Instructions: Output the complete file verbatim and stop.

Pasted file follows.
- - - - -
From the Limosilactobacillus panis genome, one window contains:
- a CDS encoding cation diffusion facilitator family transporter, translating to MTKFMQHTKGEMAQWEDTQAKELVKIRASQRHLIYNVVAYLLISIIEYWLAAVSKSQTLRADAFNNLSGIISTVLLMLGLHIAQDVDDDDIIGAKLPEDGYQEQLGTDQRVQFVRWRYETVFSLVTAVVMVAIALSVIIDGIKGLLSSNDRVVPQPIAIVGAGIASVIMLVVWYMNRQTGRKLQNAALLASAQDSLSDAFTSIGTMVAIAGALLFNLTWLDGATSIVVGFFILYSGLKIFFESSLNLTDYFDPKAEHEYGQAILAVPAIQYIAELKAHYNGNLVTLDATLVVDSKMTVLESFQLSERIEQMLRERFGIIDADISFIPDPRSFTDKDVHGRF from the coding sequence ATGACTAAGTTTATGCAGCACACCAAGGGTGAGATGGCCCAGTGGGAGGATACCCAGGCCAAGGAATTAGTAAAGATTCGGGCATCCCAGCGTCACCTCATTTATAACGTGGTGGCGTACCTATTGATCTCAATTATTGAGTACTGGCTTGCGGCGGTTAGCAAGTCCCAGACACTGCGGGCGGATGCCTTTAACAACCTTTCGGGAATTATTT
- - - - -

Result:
From the Limosilactobacillus panis genome, one window contains:
- a CDS encoding cation diffusion facilitator family transporter, translating to MTKFMQHTKGEMAQWEDTQAKELVKIRASQRHLIYNVVAYLLISIIEYWLAAVSKSQTLRADAFNNLSGIISTVLLMLGLHIAQDVDDDDIIGAKLPEDGYQEQLGTDQRVQFVRWRYETVFSLVTAVVMVAIALSVIIDGIKGLLSSNDRVVPQPIAIVGAGIASVIMLVVWYMNRQTGRKLQNAALLASAQDSLSDAFTSIGTMVAIAGALLFNLTWLDGATSIVVGFFILYSGLKIFFESSLNLTDYFDPKAEHEYGQAILAVPAIQYIAELKAHYNGNLVTLDATLVVDSKMTVLESFQLSERIEQMLRERFGIIDADISFIPDPRSFTDKDVHGRF from the coding sequence ATGACTAAGTTTATGCAGCACACCAAGGGTGAGATGGCCCAGTGGGAGGATACCCAGGCCAAGGAATTAGTAAAGATTCGGGCATCCCAGCGTCACCTCATTTATAACGTGGTGGCGTACCTATTGATCTCAATTATTGAGTACTGGCTTGCGGCGGTTAGCAAGTCCCAGACACTGCGGGCGGATGCCTTTAACAACCTTTCGGGAATTATTT